It will only apply to people who take Jesus seriously when he says "If any of you wants to be my follower, you must turn from your selfish ways, take up your cross, and follow me." (Matthew 16:24)
Those of us who have made the choice to follow Jesus have signed up for a life of learning to die to ourselves.
As Dietrich Bonhoeffer says in Cost of Discipleship, "when Christ calls a man, he bids him come and die".
I hate this part of following Jesus. Everything in me wants to be selfish and fulfill any appetite I may discover within myself.
Yet I have learned the value of not doing that. It's because of this that I'm participating in Lent this year. I have given up all electronic entertainment (TV, Netflix, Movies, Video Games, etc) for 40 days so that I can instead focus on reading and prayer. Activities that I know improve the quality of my life and help me grow closer to God.
But they are less instantly gratifying that entertaining myself, so I naturally neglect them.
How does this all relate to the guideline that I try to live by, not to defend myself?
It may sound like I'm advocating that we, as believers should be doormats. On the contrary, I believe it's easy and expected and instantly gratifying to defend myself. To try to get revenge on people who speak ill of me.
Indignation is like rage candy. "How dare you!"
I'm asking us to go beyond that. To make the choice not to pick up our weapons when insulted. That takes more courage that most of us commonly walk around with. It's the opposite of being a doormat.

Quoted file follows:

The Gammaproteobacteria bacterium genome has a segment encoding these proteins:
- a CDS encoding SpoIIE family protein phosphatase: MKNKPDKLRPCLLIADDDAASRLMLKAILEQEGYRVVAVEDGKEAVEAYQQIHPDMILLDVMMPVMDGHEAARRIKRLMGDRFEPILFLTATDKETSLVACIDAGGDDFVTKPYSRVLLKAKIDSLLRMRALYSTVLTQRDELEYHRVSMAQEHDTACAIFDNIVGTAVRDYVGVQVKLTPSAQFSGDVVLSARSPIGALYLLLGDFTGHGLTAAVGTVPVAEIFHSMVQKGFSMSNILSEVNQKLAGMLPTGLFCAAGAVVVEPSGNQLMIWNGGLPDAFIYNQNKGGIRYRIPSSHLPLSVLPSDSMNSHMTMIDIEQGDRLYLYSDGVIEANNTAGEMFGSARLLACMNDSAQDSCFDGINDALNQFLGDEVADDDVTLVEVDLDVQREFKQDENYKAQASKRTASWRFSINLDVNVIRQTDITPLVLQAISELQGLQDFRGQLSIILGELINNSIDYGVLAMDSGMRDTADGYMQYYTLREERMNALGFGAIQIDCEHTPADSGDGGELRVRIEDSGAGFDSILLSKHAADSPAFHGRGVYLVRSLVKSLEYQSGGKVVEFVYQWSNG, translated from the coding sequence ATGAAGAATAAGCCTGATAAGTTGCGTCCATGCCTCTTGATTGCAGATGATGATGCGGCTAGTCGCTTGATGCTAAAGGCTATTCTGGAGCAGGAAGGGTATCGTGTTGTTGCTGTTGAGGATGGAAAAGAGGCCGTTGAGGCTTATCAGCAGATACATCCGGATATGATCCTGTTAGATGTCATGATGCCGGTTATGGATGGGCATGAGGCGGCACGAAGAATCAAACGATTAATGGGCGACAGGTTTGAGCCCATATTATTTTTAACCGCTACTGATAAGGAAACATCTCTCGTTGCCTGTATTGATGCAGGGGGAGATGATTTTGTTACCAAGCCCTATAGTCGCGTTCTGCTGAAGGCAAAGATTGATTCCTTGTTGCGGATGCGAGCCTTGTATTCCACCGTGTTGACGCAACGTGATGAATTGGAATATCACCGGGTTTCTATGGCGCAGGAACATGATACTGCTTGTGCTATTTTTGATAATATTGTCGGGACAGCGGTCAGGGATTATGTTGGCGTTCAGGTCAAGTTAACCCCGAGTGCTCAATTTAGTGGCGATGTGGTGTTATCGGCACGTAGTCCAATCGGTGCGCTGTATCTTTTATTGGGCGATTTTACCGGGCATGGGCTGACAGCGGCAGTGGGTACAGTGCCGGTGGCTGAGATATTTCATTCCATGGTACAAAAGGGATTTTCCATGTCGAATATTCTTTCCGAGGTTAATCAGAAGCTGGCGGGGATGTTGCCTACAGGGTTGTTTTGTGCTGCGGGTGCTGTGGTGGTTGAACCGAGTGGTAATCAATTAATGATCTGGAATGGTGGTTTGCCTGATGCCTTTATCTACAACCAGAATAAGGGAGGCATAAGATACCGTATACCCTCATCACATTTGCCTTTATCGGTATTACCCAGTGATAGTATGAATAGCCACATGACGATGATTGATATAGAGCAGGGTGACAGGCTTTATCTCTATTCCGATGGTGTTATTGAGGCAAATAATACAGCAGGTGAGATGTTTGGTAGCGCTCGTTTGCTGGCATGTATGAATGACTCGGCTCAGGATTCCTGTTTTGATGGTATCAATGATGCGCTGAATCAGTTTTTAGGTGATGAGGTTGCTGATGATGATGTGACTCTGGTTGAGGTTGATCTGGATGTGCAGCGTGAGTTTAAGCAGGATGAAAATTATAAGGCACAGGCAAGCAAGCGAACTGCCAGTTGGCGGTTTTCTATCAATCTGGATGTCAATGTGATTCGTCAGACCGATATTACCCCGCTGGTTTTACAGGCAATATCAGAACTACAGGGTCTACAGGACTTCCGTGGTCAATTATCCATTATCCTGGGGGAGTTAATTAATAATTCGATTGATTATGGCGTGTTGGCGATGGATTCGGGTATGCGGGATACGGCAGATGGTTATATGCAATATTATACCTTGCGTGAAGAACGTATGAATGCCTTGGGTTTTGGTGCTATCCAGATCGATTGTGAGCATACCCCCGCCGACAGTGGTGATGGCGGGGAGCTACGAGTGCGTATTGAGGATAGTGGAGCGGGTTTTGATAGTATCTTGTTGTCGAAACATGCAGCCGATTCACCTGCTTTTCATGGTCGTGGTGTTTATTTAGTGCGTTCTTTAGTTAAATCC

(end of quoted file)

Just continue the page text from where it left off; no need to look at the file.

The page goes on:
It means not being passive aggressive, or fantasizing about putting people in their place.
Miroslav Volf, in Exclusion and Embrace, makes the argument that in a world where trying to pay back injustice with injustice creates a never ending system of...you guessed it...injustice.
"If you want justice and nothing but justice, you will inevitably get injustice. If you want justice without injustice, you must want love." (Volf, 223)
It is not until we are willing to let God have the last word by refusing to repay evil for evil within our own lives that we truly become the peacemakers that Jesus talks about in the Sermon on the Mount. (See Matthew 5).
When I seek to justify myself, it leads to angry emails or pointed conversations. But when I trust God to deal with any unfair or untrue accusations, I embrace what Henri Nouwen refers to as the 'downward mobility' that should exist in the life of every believer.
We fulfill the parable of the wedding guests who take a seat of low honor and are publicly honored by the host (Luke 14:7-14).
I've been reading the book of Job again recently, and the only mistake I see from Job is that he tries to justify himself. God, in his response to Job, never takes issue with any of Jobs specific points of argument. Rather, he appears to take umbrage with Job's tone.
Job's only mistake was his efforts to defend and justify himself against his friends (and considering what he went through, that's pretty impressive).
When we are attacked or criticized without cause (look, if you're not doing your job and your boss criticizes you, this doesn't apply to you. Do you job.), we have a choice. We can defend ourselves or let God defend us.
Personally, I like the latter choice. Because when we put ourselves in God's hands, not only are we safe from anything that he doesn't permit, but we make ourselves open to receive his blessings.
That's a much better alternative than me getting the visceral benefit of demonstrating my contempt or anger through criticism or insult.
35@35 is a blog series by Thomas Christianson which involves 35 blog posts in 2014 on 35 things he has learned at the age of 35.